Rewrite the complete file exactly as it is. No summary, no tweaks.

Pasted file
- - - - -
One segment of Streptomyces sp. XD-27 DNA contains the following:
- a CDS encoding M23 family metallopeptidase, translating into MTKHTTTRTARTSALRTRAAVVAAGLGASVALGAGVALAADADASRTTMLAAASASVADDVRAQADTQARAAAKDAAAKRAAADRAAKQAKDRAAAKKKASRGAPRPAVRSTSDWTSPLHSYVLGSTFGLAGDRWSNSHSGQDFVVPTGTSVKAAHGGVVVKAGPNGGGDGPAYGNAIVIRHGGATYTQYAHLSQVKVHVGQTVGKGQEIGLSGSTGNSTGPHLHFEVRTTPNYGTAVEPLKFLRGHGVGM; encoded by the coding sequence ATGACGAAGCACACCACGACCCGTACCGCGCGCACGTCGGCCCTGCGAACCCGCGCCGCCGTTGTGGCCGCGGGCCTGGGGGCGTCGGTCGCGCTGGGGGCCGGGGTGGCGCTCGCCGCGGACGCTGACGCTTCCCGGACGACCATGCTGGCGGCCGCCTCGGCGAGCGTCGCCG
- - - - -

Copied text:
One segment of Streptomyces sp. XD-27 DNA contains the following:
- a CDS encoding M23 family metallopeptidase, translating into MTKHTTTRTARTSALRTRAAVVAAGLGASVALGAGVALAADADASRTTMLAAASASVADDVRAQADTQARAAAKDAAAKRAAADRAAKQAKDRAAAKKKASRGAPRPAVRSTSDWTSPLHSYVLGSTFGLAGDRWSNSHSGQDFVVPTGTSVKAAHGGVVVKAGPNGGGDGPAYGNAIVIRHGGATYTQYAHLSQVKVHVGQTVGKGQEIGLSGSTGNSTGPHLHFEVRTTPNYGTAVEPLKFLRGHGVGM; encoded by the coding sequence ATGACGAAGCACACCACGACCCGTACCGCGCGCACGTCGGCCCTGCGAACCCGCGCCGCCGTTGTGGCCGCGGGCCTGGGGGCGTCGGTCGCGCTGGGGGCCGGGGTGGCGCTCGCCGCGGACGCTGACGCTTCCCGGACGACCATGCTGGCGGCCGCCTCGGCGAGCGTCGCCG